Kindergarten Screening: What to Expect

Know in advance what will be asked of your preschooler

Kindergarten screening
Before starting elementary school, many preschoolers need to undergo a kindergarten screening. While it sounds like it could be scary, it's just a way to make your your little one is developmentally ready for kindergarten. Blend Images - KidStock/Brand X Pictures/Getty Images

Before your preschooler transforms into a kindergartener, there are a few things you'll need to take care of first. Yes, there are things you can do to help your child be emotionally and socially ready for kindergarten and there are even basic academics you can review as well. All of those things are important for child development, but there are some even more practical matters to attend to first, such as kindergarten registration and the kindergarten screening, which reviews kindergarten readiness skills.

Not all schools do a kindergarten screening, but it is fairly common. The purpose of a kindergarten screening is not to test how much your child knows, so much as to see if your child is developmentally ready to start kindergarten and if a child will need any additional support in the classroom. Kindergarten screenings are also a great way to familiarize your child with her new school.

A kindergarten screening will vary from school to school, and evaluate children in a range of developmental tasks from self-care skills to your child's ability to communicate and listen. They generally last 20 to 30 minutes and the parent or guardian does not stay with the child.

Please note, listed below are just some kindergarten readiness skills that may be tested during or after kindergarten registration. This list is in no way all-inclusive in terms of child development. Some schools may look for more kindergarten readiness skills than what are listed, and some may look for less.

Remember too, that even though these are kindergarten readiness skills, there is an age range for anything having to do with child development. Depending upon where their birthday falls, some children that enter kindergarten may be nearing six, while others may still be four. It's important not to compare your child's development to what other children are doing; rather, individually consider your child's age and situation when it comes to kindergarten readiness skills.

Also, know that some children are simply stronger in some areas and weaker in others.

Self-care skills

  • Can wash hands on own
  • Is fully potty trained
  • Can handle pulling up his own pants, including buttons and snaps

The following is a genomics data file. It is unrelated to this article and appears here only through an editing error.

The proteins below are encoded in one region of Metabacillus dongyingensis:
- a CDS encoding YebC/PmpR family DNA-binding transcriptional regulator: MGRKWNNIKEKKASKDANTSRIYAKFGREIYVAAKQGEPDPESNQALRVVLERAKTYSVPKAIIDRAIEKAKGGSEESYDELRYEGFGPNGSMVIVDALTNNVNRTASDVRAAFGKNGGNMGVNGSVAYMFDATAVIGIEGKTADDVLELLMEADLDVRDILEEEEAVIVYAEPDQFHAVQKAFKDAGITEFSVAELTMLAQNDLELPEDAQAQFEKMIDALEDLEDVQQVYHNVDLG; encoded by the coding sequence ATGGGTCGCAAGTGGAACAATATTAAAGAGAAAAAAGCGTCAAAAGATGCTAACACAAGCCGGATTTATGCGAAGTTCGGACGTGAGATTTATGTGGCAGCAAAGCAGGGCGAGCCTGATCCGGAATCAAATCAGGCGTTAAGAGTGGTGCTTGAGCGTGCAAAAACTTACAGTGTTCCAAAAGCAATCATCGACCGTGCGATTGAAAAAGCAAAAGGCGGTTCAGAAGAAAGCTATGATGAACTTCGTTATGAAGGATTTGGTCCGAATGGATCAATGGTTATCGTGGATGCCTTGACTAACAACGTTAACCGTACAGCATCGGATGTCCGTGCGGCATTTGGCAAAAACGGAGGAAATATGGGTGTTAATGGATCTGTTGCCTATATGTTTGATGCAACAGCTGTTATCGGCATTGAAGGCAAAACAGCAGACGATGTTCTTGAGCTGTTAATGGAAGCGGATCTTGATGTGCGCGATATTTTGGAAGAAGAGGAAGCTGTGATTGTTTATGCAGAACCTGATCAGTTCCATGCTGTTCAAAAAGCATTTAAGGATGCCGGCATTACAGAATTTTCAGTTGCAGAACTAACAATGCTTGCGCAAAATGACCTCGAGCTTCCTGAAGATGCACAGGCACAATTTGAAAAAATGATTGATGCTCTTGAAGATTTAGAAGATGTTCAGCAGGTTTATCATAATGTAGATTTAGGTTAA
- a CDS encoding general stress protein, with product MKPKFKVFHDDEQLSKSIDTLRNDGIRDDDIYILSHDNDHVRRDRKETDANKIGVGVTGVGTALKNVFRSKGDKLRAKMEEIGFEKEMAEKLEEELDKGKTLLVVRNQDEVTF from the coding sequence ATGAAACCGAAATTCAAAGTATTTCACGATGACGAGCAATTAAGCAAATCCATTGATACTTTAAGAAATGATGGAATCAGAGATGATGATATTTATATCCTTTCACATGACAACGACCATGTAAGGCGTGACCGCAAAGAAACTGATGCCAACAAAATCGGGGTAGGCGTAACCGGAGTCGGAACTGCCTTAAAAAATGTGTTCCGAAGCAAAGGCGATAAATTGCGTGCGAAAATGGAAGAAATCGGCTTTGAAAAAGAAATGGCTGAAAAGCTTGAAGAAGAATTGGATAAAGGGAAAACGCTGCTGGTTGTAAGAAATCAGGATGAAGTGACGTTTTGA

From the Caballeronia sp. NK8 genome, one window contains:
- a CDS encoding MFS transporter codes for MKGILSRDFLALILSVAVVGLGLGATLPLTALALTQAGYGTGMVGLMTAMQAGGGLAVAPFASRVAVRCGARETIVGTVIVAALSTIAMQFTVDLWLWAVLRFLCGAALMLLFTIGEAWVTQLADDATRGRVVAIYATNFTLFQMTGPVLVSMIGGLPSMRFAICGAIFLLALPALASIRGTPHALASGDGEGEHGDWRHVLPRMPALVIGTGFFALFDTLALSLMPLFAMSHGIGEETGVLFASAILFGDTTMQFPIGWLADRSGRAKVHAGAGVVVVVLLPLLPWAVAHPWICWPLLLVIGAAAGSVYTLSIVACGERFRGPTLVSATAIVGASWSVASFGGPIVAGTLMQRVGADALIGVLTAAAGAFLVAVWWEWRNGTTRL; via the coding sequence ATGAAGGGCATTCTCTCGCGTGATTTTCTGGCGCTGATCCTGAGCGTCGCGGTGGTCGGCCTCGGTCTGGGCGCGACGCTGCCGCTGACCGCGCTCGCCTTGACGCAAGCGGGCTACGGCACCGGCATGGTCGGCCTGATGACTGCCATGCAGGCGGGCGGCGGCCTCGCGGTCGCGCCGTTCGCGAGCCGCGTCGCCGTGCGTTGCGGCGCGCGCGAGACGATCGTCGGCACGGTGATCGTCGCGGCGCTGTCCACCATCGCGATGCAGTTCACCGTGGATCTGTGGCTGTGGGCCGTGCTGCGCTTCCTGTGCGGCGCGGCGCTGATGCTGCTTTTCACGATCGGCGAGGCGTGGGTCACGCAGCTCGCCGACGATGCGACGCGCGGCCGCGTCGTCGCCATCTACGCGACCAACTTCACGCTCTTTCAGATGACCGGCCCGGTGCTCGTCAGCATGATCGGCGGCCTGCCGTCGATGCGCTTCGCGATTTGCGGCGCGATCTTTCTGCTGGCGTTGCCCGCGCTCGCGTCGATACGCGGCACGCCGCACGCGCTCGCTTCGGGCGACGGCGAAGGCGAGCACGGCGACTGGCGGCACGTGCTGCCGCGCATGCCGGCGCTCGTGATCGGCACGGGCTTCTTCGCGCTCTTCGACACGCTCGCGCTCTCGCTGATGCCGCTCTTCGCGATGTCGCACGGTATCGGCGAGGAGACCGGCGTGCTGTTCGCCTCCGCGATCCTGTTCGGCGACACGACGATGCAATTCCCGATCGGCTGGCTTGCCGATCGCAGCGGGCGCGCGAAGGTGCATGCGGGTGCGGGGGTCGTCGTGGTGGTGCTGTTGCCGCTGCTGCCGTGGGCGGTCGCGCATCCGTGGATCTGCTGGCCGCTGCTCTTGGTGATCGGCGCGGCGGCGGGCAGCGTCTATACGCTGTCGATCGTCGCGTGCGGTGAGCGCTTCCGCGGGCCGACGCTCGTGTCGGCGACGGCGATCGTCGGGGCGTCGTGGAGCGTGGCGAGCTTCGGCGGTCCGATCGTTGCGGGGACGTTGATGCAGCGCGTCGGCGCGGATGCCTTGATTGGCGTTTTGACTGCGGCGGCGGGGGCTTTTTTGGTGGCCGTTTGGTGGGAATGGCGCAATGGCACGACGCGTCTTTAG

• May possibly be able to tie his own shoes, but at the very least should be able to put shoes on and velcro them closed
  • Does well eating without assistance, from putting a straw in a juice box to opening a lunch box or bag
  • Can put on his own jacket, including pulling up the zipper

Language Skills

  • Can be understood by an adult who does not talk with the child every day
  • Speaks in compete sentences of at least five words.
  • Can follow directions that have at least two different steps -- "Find your coat and put it on."
  • Can answer basic questions: What is your name? How old are you? Are you a boy or a girl?
  • Can rhyme simple words.

Cognitive Skills

  • Can classify and identify objects by different variables -- shape, color, size, etc.
  • Knows how to hold a book the right way (reading preparedness) and may pretend to "read"
  • Can put together a small (less than 10 pieces) puzzle
  • Can recognize a pattern and identify the next items in the sequence
  • Can correctly identify four colors
  • Recognizes their own name in writing
  • Can identify some letter sounds
  • Can count up to five objects
  • Can name at least five body parts

Gross Motor Skills

Is able to:

  • Run
  • Stand and hop on one foot on each foot
  • Skip
  • Walk backwards
  • Throw and and catch a large ball
  • Kick a ball in a straight line
  • Walk up and down stairs using alternating feet (not stepping with one foot, then stepping with the other onto the same step)

Fine Motor Skills
Is able to:

  • Cut with safety scissors, holding them the right way.
  • Fit pieces into a puzzle
  • Hold and use a pencil the correct way
  • Draw a straight line, a cross, a square, and a circle
  • Can draw a person who has five body parts
  • Possibly write some letters and numbers, perhaps their name
  • Trace a variety of shapes, letters, and numbers

If you have any concerns about your child's development, talk with your child's preschool teacher or pediatrician. You may decide that holding back your child a year and starting kindergarten a year later might be a good option. For more information, read The Pros and Cons of Academic Redshirting.

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